Take the idea of “stereotype threat” as one of the mechanisms underlying an important social fact, the racial and gender differences in performance that have been observed on some standardized tests (Claude Steele and Joshua Aronson, “Stereotype Threat and the Intellectual Test Performance of African Americans” (link); see also this article in the Atlantic).  We can summarize the theory along these lines: “Prevalent assumptions about the characteristics and performance of various salient social groups can depress (or enhance) the performance of members of those groups on intellectual and physical tasks.  This provides a partial explanation of the observed differentials in performance.”  This mechanism is hypothesized as one of the ways in which performance by individuals in various groups is socially influenced in such a way as to lead to differential performance across groups.  It postulates a set of internal psychological mechanisms surrounding cognition and problem-solving, all related to the individual’s self-ascribed social identity.

The realism question is this: do these hypothetical psychological effects actually occur in real human individuals?  And do these differences in cognitive processes lead to differential performance across groups?  If we confirm both these points, then we can conclude that “stereotype threat is a real social psychological mechanism.”  The microfoundations of this mechanism reside in two locations: the concrete cognitive processes of the individuals, and the social behaviors of persons around these individuals, giving subtle cues about stereotypes that are discerned by the test-taker.

So we might say that we can conclude that a postulated social mechanism “really” exists if we are able to provide piecemeal empirical and theoretical arguments demonstrating that the terms of the mechanism hypothesis are confirmed in the actions and behavior of agents; and that these patterns of action do in fact typically lead to the sorts of outcomes postulated.  In other words, we need to look at our hypotheses about social mechanisms as small, somewhat separable theories that need separate empirical, historical, and theoretical evaluation.  And when we are successful in providing convincing support for these mechanism-theories, we are also justified in concluding that the postulated mechanism really exists.  The social world really embodies stereotype threat if individuals are really affected in their cognitive performances by the sorts of subtle behavioral cues mentioned by the theory, in roughly the ways stipulated by the theory.  And we will feel most confident in this assertion if we also find new areas of behavior where this mechanism also appears to be at work.

This approach has an important implication about social ontology.  The reality of a social mechanism is dependent on facts about agents, their characteristics of agency, and the environment of social relationships within which they act.  So there is a close intellectual relationship between the ontology of methodological localism and realism about causal mechanisms.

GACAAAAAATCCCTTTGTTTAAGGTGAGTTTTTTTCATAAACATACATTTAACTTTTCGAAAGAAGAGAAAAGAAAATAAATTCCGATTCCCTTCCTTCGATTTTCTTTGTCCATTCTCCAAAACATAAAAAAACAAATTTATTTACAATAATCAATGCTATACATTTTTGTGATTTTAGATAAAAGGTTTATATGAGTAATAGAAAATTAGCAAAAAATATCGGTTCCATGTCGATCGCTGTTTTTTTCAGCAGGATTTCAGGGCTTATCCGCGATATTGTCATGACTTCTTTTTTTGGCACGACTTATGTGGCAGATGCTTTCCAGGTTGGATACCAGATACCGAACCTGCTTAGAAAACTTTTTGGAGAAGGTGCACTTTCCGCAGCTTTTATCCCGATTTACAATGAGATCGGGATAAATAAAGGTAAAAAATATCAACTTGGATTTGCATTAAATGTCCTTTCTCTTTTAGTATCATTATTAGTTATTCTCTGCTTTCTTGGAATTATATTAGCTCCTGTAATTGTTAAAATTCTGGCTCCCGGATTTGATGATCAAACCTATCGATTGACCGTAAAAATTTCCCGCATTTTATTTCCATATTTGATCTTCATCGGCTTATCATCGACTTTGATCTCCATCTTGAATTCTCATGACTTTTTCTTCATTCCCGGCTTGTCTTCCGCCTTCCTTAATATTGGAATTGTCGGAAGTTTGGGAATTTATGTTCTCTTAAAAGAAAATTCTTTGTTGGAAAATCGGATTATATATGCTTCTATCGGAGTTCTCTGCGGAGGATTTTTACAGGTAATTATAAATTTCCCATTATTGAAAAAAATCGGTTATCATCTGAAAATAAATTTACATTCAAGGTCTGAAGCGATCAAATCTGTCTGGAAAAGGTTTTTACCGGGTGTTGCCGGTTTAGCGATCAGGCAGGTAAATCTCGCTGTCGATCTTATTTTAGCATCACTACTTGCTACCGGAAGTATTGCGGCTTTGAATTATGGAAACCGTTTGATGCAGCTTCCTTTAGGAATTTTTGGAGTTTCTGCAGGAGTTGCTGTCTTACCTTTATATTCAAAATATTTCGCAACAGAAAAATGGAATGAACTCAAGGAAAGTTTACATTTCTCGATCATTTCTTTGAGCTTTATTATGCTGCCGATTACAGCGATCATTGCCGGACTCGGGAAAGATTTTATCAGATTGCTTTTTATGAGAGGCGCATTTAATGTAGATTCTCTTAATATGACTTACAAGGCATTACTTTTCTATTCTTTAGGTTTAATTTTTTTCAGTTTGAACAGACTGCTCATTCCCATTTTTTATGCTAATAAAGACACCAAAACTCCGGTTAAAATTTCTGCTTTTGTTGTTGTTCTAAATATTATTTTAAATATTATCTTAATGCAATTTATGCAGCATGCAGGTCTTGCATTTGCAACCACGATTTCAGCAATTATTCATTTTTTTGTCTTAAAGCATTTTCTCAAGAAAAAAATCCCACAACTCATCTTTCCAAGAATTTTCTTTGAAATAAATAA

(The smokestack image above illustrates a different kind of social mechanism — the workings of externalities in a market economy, creating pollution by dumping public harms to save private costs.)

2 Replies to “Scientific realism for the social sciences”

  1. What does it really matter if something observed is "real" or not? Though this might sound weird, I personally discarded the concept of reality years ago and replaced it with the concept of usefulness. I evaluate a theory (or paradigm) exclusively on how well it can predict events or how well it can help someone achieve their goals (which can include discovering other useful theories). What do I care if the theory is identifying a "real" phenomena or not? It either works well or it doesn't.All this to say, if a social science theory can make successful predictions of behavior, then it is useful. If it can't, then it's not. No reality required.


  2. Seemingly, this is the same old unquestioned methodological invidivualism, in which we are assured there is such a thing as this "individual human being" who isn't 'heterogenous" like a class. I don't know any of these creatures. It be interesting to meet them. The sound like zombies. The individual human beings I know come from other individual human beings, speak language, live in families, work, use money – and in all ways are socially mediated. One of the more ridiculous programs in sociology is to actually construct these individuals, endow them with qualities that only apply if they are socially mediated creatures – qualities, in other words, that aren't endogenous to them as individuals – and pretend that we've found a foundation, a base level, a kind. There's no reason to think that social science is at all like physics, and your examples show why – there is no "kind" like an atom or a molecule in society. Atoms can be explained in terms of their own qualities, human individuals can't. In fact, I doubt you could explain any social animal in terms of its own individual qualities.